CSE344 – System Programming – Homework #1 solution


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The Tagged Image File Format or Tiff is a format for storing digital images. A digital image can be thought of as a rectangular matrix of non-negative integers, where every point (or pixel) of the image is denoted by a single value. Tiff is a powerful file format that can store multiple scenes in a single file and compress them quite effectively.
This homework’s objective is to write a POSIX compatible C program that admits as command line argument the path of a black & white, uncompressed locally stored tiff file and prints its pixels on the standard output using 0’s for black and 1’s for white.
Example input image (25×25) (test.tif):
Expected output on screen:
$./tiffProcessor test.tif Width : 25 pixels Height : 25 pixels Byte order: Intel 1111111111111111111111110 1111111111111111111111110 1111111111111111111111101 1111111111111111111111011 1111111111111111111110111 1111111111111111111101111 1111111111111111111011111 1111111111111111110111111 1111111111111111101111111 1111111111111111011111111 1111111111111110111111111 1111111111111101111111111 1111111111111011111111111 1111111111110111111111111 1111111111101111111111111 1111111111011111111111111 1111111110111111111111111 1111111101111111111111111 1111111011111111111111111 1111110111111111111111111 1111101111111111111111111 1111011111111111111111111 1110111111111111111111111 1101111111111111111111111 0011111111111111111111111
Rules: a) You are not allowed to use any 3rd party libraries for loading tiff files. Use POSIX and Standard C libraries. You can write your program using C11 standards. b) Your program must handle eventual errors gracefully according to the POSIX way. c) If the command line argument is missing your program must print usage information. d) Your program must work with black & white uncompressed tiff files in either Intel of Motorola byte order. e) Make sure your program doesn’t have any memory leak and runs clean. You can check that and many other things using Valgrind tool. Just run your program from shell like this : valgrind ./tiffprocessor test.tif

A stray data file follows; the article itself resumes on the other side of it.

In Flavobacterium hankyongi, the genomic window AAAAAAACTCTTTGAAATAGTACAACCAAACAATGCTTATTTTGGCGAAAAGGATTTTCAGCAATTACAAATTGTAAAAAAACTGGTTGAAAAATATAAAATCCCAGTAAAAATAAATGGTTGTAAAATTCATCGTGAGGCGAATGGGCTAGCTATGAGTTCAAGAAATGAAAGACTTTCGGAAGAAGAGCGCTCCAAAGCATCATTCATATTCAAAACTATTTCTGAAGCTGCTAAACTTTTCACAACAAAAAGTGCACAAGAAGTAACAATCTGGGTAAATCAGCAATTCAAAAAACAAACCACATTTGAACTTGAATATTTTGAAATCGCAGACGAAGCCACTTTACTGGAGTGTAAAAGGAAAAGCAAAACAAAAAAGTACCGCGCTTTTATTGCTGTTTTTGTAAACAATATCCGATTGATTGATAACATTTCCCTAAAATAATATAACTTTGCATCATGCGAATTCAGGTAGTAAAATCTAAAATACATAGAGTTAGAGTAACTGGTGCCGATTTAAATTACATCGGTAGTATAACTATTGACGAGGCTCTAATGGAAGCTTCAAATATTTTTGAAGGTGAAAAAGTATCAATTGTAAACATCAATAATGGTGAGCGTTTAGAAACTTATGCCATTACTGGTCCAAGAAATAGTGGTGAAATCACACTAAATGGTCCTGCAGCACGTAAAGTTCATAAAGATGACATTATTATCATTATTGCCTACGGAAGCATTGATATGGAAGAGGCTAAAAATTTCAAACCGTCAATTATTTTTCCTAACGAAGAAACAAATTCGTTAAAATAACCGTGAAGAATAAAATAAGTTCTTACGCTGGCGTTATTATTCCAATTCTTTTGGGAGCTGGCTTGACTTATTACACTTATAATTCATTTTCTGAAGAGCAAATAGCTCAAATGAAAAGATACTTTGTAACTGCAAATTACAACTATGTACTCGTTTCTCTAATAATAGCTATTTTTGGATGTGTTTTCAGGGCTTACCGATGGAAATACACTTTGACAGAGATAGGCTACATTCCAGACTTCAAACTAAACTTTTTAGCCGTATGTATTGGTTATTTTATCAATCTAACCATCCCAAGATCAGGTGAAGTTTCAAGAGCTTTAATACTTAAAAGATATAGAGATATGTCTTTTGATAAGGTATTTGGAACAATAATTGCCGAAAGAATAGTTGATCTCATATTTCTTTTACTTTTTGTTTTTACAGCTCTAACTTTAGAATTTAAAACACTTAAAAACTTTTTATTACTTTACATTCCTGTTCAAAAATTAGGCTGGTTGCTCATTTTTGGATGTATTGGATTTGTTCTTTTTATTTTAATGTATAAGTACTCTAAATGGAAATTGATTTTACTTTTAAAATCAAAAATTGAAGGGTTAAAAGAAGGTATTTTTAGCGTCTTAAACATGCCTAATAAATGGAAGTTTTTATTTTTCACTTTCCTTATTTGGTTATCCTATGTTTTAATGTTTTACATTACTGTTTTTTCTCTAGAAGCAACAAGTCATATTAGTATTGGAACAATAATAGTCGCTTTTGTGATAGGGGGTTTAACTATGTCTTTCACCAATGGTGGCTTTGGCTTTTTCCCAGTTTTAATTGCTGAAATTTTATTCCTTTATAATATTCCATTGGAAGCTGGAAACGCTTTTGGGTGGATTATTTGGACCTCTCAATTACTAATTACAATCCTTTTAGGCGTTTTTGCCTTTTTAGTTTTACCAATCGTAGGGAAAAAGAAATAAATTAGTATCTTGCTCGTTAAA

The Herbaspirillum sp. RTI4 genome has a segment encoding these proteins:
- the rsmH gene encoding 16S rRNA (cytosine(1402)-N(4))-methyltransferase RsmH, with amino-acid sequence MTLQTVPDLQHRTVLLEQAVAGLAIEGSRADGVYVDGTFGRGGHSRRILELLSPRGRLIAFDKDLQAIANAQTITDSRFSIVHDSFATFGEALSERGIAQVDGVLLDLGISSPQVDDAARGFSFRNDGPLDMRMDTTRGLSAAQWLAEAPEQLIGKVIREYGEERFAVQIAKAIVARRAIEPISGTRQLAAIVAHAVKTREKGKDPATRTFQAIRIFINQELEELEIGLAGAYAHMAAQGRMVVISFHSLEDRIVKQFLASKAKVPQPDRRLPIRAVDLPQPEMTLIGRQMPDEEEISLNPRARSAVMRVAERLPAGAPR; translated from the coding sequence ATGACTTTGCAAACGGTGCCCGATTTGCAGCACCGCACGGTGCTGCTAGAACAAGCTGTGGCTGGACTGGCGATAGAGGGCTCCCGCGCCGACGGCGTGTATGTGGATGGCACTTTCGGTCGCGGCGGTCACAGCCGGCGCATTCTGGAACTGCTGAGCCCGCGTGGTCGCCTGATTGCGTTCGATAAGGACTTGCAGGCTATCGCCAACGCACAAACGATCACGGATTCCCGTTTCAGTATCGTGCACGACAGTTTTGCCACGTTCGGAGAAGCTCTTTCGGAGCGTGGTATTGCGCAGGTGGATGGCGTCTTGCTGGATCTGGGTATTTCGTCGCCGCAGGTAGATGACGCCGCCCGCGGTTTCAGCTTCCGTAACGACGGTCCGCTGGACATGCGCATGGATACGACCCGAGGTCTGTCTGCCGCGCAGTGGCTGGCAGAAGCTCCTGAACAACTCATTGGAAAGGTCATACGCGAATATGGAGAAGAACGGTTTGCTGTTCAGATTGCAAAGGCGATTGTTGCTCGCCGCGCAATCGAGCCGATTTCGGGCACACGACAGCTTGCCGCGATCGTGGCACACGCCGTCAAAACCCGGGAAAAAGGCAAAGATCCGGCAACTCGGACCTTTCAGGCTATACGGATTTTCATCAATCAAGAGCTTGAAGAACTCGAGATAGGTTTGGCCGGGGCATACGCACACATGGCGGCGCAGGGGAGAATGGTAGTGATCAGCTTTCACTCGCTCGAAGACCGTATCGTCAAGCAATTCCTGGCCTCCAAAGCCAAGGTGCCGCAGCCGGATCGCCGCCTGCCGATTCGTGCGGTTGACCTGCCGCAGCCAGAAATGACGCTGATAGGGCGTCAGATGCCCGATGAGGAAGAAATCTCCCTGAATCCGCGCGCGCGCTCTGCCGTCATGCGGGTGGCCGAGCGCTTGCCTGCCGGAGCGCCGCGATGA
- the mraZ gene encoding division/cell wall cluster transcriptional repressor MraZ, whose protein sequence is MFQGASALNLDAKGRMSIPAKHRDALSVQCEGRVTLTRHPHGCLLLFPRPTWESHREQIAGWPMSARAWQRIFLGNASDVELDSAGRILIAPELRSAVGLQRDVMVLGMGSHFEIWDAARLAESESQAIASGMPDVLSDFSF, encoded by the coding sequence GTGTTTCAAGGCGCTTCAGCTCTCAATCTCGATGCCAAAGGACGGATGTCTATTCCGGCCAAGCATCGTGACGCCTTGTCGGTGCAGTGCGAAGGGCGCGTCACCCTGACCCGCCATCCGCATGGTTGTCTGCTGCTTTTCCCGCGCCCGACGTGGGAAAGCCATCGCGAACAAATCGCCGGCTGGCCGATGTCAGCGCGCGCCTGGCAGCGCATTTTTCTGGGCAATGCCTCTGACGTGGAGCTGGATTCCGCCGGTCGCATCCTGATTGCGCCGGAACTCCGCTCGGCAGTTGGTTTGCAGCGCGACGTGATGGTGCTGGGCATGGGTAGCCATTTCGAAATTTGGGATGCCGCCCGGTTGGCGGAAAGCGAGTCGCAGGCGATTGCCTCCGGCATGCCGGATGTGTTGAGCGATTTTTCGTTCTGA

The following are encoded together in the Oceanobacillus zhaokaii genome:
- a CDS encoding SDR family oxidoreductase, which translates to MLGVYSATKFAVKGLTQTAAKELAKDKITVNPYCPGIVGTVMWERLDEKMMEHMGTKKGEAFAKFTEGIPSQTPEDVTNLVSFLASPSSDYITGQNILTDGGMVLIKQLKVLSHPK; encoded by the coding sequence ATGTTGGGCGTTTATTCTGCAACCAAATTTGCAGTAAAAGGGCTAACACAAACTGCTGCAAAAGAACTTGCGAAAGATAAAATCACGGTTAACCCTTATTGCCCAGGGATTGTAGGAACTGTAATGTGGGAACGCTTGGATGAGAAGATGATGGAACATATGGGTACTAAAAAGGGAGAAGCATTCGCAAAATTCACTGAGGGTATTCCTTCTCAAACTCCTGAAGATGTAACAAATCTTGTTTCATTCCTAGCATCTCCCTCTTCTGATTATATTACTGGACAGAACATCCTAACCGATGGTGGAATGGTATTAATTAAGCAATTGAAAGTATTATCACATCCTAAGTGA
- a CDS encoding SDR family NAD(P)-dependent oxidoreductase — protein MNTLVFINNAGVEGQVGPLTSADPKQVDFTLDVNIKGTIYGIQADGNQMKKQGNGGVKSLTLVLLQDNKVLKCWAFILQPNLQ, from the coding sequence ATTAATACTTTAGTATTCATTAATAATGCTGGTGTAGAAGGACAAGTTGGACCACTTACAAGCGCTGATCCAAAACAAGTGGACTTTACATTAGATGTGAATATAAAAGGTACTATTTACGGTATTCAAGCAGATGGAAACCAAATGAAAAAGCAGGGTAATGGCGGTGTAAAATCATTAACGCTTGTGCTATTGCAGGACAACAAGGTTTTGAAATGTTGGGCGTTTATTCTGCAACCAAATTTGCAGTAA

It will output whether your program has memory leak or not. Also it will tell you about invalid memory accesses, uninitialized memory and much more. For example, if your program gives segmentation fault, most of the time Valgrind will tell you the reason. So it is also a very powerful tool for debugging. A program with no errors or leaks will give you an output like this:
We will be expecting your homeworks to run just like the one above. For each process the output should be: “all heap blocks are freed – no leaks are possible” and “0 errors” when we run it with Valgrind. A few errors is OK if they are not harmful. f) Your program MUST not give “segmentation fault” or any other fault that causes your program to end in a bad way. It is better for you to send a little part of the homework with clean and executing code instead of full homework with faults like this. g) Provide a makefile to compile your homework. Do not run your program inside makefile. Just compile it.
h) Think smart and try to do the job with as short as possible and easily understandable code. Do not send homeworks with 1000 lines that can be done in 200 lines. When you find a solution to a problem, think like this: “What could be a better solution…”. i) Test your homework using the Virtual Machine given to you. j) No late submissions.
Tip for this homework: You can produce uncompressed tiff files using Gimp and ImageJ.
Homework format: StudentID_HW1_CSE344.tar.gz |→ Makefile |→ StudentID_main.c |→ … (Any other source files)
Teaching assistant: Ahmet Soyyiğit e-mail: asoyyigit@gtu.edu.tr
Good luck.